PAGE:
People as Frogs

Posted: April 10, 2010 in Uncategorized


When I was in 7th grade, my chem teacher told us about an experiment involving a frog.

Apparently, once upon a time, in not so distant past, some scientists decided to place a frog in a pot filled with boiling water. The frog naturally jumped right out, looked at the white-coat and said “wtf?”.

Then, they did it again, except this time the water was lukewarm. The frog stayed-put.
The scientists then decided to warm-up the water gradually and observe the frog. The frog stayed-put.
So they continued to increase the temperature gradually until the pot was boiling over again, except this time, the frog didnt jump out. It stayed put until it was cooked. Frog legs anyone?

It was the gradual increase in temperature that boiled the frog without the frog even noticing.

The same is happening to us.

If we take a (very very) conservative estimate and say that human species have existed for approximately 100 thousand years, this means that we have spent 90% of our existence as nomads, scavengers, rooters, gatherers, etc.

About 10 thousand years ago we settled and started planting rice and similar grains, thus began the agricultural age.

Few hundred years ago, the industrial age started and was characterized by widespread migrations and displacement of labor.

Its only in the last 50 years or so, that we can say the true technological age began.

Does this sound like a gradual “increase” to anyone?

Despite the fact that we live in a “modern era”, we would be wrong to assume that our evolutionary proclivities that developed over a millenia have somehow gone away just because I’m typing this on a computer. Here are few examples.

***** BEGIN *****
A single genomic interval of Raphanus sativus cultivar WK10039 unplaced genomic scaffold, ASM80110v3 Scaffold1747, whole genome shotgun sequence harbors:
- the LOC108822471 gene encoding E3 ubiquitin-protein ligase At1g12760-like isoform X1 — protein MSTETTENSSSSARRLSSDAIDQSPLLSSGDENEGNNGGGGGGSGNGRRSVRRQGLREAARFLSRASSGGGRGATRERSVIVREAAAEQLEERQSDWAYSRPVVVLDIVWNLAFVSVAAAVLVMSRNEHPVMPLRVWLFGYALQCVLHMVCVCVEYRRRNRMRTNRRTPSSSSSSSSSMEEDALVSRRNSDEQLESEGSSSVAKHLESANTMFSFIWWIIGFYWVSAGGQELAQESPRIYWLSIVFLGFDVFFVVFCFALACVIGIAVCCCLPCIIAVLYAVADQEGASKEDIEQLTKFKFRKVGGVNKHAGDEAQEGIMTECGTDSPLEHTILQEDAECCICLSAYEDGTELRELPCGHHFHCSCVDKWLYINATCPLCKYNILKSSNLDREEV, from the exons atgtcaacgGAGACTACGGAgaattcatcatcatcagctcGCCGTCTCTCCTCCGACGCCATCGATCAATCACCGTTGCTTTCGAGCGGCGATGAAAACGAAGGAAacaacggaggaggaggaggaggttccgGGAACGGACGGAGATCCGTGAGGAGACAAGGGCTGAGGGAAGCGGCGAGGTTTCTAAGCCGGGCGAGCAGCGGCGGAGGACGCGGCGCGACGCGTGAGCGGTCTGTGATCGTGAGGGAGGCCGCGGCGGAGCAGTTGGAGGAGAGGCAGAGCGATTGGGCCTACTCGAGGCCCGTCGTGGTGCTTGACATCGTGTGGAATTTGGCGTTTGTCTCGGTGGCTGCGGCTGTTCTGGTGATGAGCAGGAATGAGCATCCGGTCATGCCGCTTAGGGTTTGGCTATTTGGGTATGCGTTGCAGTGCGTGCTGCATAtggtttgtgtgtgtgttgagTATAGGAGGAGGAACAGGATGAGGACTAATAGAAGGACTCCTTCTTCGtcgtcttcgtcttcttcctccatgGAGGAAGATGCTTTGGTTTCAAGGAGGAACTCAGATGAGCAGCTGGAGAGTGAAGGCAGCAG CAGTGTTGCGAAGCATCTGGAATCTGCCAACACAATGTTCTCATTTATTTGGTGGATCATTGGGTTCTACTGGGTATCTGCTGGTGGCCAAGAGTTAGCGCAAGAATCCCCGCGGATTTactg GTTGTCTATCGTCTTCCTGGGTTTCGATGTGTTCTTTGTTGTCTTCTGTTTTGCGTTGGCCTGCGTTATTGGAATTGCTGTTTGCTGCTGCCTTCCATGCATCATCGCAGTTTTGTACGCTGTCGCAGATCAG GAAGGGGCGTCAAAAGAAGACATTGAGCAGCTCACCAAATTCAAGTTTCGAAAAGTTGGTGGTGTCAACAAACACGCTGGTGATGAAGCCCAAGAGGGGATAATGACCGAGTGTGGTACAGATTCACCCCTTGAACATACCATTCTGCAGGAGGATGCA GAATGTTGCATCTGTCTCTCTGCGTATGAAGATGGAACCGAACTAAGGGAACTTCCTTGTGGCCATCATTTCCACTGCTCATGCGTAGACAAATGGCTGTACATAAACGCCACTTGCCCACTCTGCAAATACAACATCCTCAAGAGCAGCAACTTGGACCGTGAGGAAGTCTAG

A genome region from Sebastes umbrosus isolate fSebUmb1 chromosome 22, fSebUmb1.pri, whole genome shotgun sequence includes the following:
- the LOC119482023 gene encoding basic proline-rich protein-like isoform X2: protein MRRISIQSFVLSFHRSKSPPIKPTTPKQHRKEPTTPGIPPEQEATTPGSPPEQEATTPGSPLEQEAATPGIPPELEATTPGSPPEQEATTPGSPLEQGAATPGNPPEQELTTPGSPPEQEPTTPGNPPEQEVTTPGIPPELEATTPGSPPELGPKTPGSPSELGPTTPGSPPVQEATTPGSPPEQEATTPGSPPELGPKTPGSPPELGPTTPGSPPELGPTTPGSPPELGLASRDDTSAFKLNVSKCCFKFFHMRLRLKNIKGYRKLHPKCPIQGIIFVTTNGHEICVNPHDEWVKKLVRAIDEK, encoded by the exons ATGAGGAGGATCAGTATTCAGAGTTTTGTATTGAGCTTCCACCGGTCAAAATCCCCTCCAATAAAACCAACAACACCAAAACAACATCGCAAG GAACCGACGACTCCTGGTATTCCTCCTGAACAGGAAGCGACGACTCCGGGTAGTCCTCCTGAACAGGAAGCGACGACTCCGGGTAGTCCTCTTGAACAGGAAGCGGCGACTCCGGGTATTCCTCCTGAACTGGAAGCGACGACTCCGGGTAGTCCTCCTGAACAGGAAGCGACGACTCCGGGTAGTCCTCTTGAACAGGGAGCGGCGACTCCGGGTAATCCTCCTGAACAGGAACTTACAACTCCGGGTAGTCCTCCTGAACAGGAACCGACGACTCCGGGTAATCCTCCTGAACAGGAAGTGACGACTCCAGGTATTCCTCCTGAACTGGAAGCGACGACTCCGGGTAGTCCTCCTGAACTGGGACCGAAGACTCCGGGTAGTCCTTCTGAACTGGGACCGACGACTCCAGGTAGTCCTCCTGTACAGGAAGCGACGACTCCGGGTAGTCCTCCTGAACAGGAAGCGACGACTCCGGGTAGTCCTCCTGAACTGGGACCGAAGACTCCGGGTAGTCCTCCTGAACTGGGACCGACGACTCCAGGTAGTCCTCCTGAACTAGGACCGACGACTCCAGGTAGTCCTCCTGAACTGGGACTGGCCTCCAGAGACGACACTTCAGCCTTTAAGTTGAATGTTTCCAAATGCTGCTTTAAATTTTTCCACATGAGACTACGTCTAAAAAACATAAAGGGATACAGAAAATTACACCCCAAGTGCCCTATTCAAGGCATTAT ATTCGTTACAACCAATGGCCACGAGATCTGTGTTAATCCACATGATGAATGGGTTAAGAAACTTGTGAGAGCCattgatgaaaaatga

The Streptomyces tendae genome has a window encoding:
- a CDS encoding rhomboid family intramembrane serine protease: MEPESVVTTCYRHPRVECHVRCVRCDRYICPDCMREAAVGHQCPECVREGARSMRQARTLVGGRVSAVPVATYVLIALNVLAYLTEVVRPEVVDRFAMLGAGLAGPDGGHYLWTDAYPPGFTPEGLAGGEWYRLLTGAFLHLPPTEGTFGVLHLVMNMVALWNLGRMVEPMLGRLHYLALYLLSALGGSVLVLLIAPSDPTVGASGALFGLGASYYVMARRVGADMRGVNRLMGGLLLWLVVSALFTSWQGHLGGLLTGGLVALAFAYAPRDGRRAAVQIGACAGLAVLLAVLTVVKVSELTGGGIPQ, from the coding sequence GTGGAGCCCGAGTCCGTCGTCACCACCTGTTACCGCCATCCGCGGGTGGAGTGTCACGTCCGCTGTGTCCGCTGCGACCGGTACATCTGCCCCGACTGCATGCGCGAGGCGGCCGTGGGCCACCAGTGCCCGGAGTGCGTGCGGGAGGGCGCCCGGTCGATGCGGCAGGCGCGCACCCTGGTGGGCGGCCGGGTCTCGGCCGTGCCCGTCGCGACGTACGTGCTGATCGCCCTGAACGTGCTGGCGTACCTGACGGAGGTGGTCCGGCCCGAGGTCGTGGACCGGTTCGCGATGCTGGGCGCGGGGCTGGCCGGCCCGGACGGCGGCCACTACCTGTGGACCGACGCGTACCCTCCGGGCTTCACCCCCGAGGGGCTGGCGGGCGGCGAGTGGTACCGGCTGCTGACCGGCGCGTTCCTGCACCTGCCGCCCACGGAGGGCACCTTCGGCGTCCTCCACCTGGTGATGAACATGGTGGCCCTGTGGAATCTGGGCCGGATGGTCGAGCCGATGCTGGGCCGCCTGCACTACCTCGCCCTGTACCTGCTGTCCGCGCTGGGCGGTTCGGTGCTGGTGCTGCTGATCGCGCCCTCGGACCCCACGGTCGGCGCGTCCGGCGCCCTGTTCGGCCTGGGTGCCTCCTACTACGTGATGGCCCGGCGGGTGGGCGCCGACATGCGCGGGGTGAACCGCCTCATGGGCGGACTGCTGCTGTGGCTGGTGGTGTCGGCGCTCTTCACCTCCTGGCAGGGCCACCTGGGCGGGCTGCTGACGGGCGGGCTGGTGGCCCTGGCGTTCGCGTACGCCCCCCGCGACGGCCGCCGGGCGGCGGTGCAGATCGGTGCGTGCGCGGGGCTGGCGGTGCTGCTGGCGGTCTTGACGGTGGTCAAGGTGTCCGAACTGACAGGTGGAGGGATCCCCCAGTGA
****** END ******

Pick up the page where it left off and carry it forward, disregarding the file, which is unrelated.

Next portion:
Early humans would have been well advised to conserve energy. And in fact, they did. This is part of our DNA. This is why its hard for us to get our assess in the gym. This is why we invented the wheel, then horse and buggy, then car, train, bus, etc. This is why we tend to spend half hour finding a spot near the entrance of the mall instead of parking in the back.

Back in those early days, some 100 thousand years ago, high colorie food was scarce. When we managed to find natural sources of simple carbohydrates and sugar, we gorged. This was a good thing since it allowed for the development of the prefrontal cortex (the area of the brain responsible for rational thought), located directly behind our forehead. Also, this is why when you haven’t eaten in a while your sugar level drops and you become cranky. The prefrontal cortex (aka neo cortex) is literally starved. In other words, we are evolutionarily predisposed to gorge on simple carbs and sugar. However, nowdays, these foods are easy to come buy, and if you combine that with our tendency to conserve energy you get one fat nation.

These are physiological factors that have snuck up on us. There are of course psychological factors as well that might take an even greater tool.

How come every culture knows its NOT ok to kill a fellow human being?
Again, this is something that early humans understood, it is real, there are consequences, and its part of our internal wiring.

How come no one feels bad for the government when Willie Nelson owes it millions of dollars?
Or, how come its not considered cheating when you lie on your tax return?
Its because our DNA, our brain, is not wired for TAX laws. Tax is a relatively new invention and hasn’t been internalised. (Lets hope it never does)

Side note: In 1990 (if my middel brain serves me correctly), IRS changed their tax code to require every parent to furnish their child’s Social Security Number on the tax return. That year, around 10 million children that “existed” as dependents the previous year simply disappeared. hmmm

The Nature of Modern Existence (NOME) is froth with examples of physiological and psychological static. We are quite literally boiling over, like the frog, without even noticing, like the frog. So notice.

How do you think this reflects on the Human-Dog relationship?

When a puppy is born, it thinks it is about to spend its life with the early, nomadic version of humans. Little does the puppy know that the frog has taken its revenge. 

Hope you’ve enjoyed this post. Leave a comment so I know you were here and please share this post with your friends and family.


Posted via web from Dogan Dogs Video Blogs


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